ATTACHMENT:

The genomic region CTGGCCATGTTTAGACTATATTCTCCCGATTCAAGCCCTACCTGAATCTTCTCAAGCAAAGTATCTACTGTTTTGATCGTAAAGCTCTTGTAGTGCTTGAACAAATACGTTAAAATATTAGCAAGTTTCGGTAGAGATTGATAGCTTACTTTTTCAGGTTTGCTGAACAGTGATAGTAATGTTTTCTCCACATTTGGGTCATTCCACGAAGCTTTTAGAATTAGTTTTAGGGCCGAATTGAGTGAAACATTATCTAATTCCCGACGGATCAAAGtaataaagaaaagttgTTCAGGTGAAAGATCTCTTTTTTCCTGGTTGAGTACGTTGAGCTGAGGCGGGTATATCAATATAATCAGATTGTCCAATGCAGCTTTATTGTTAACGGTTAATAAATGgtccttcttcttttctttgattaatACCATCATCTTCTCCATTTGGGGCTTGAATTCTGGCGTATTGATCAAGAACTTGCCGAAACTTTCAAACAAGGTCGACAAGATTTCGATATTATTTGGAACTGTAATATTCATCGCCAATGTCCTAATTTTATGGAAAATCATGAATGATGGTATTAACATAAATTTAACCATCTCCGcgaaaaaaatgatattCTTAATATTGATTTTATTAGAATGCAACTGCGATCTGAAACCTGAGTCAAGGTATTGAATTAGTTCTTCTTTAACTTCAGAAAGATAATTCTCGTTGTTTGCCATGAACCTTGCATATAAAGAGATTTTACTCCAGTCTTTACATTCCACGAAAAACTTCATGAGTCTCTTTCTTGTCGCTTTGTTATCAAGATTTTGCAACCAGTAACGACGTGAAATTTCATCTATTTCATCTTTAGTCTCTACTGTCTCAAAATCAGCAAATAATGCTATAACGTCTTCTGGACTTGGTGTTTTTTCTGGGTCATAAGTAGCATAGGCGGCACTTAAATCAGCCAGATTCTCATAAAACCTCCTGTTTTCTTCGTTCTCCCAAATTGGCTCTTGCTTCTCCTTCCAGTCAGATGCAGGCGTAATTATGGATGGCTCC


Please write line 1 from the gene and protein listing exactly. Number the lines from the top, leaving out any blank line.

The genomic region CTGGCCATGTTTAGACTATATTCTCCCGATTCAAGCCCTACCTGAATCTTCTCAAGCAAAGTATCTACTGTTTTGATCGTAAAGCTCTTGTAGTGCTTGAACAAATACGTTAAAATATTAGCAAGTTTCGGTAGAGATTGATAGCTTACTTTTTCAGGTTTGCTGAACAGTGATAGTAATGTTTTCTCCACATTTGGGTCATTCCACGAAGCTTTTAGAATTAGTTTTAGGGCCGAATTGAGTGAAACATTATCTAATTCCCGACGGATCAAAGtaataaagaaaagttgTTCAGGTGAAAGATCTCTTTTTTCCTGGTTGAGTACGTTGAGCTGAGGCGGGTATATCAATATAATCAGATTGTCCAATGCAGCTTTATTGTTAACGGTTAATAAATGgtccttcttcttttctttgattaatACCATCATCTTCTCCATTTGGGGCTTGAATTCTGGCGTATTGATCAAGAACTTGCCGAAACTTTCAAACAAGGTCGACAAGATTTCGATATTATTTGGAACTGTAATATTCATCGCCAATGTCCTAATTTTATGGAAAATCATGAATGATGGTATTAACATAAATTTAACCATCTCCGcgaaaaaaatgatattCTTAATATTGATTTTATTAGAATGCAACTGCGATCTGAAACCTGAGTCAAGGTATTGAATTAGTTCTTCTTTAACTTCAGAAAGATAATTCTCGTTGTTTGCCATGAACCTTGCATATAAAGAGATTTTACTCCAGTCTTTACATTCCACGAAAAACTTCATGAGTCTCTTTCTTGTCGCTTTGTTATCAAGATTTTGCAACCAGTAACGACGTGAAATTTCATCTATTTCATCTTTAGTCTCTACTGTCTCAAAATCAGCAAATAATGCTATAACGTCTTCTGGACTTGGTGTTTTTTCTGGGTCATAAGTAGCATAGGCGGCACTTAAATCAGCCAGATTCTCATAAAACCTCCTGTTTTCTTCGTTCTCCCAAATTGGCTCTTGCTTCTCCTTCCAGTCAGATGCAGGCGTAATTATGGATGGCTCC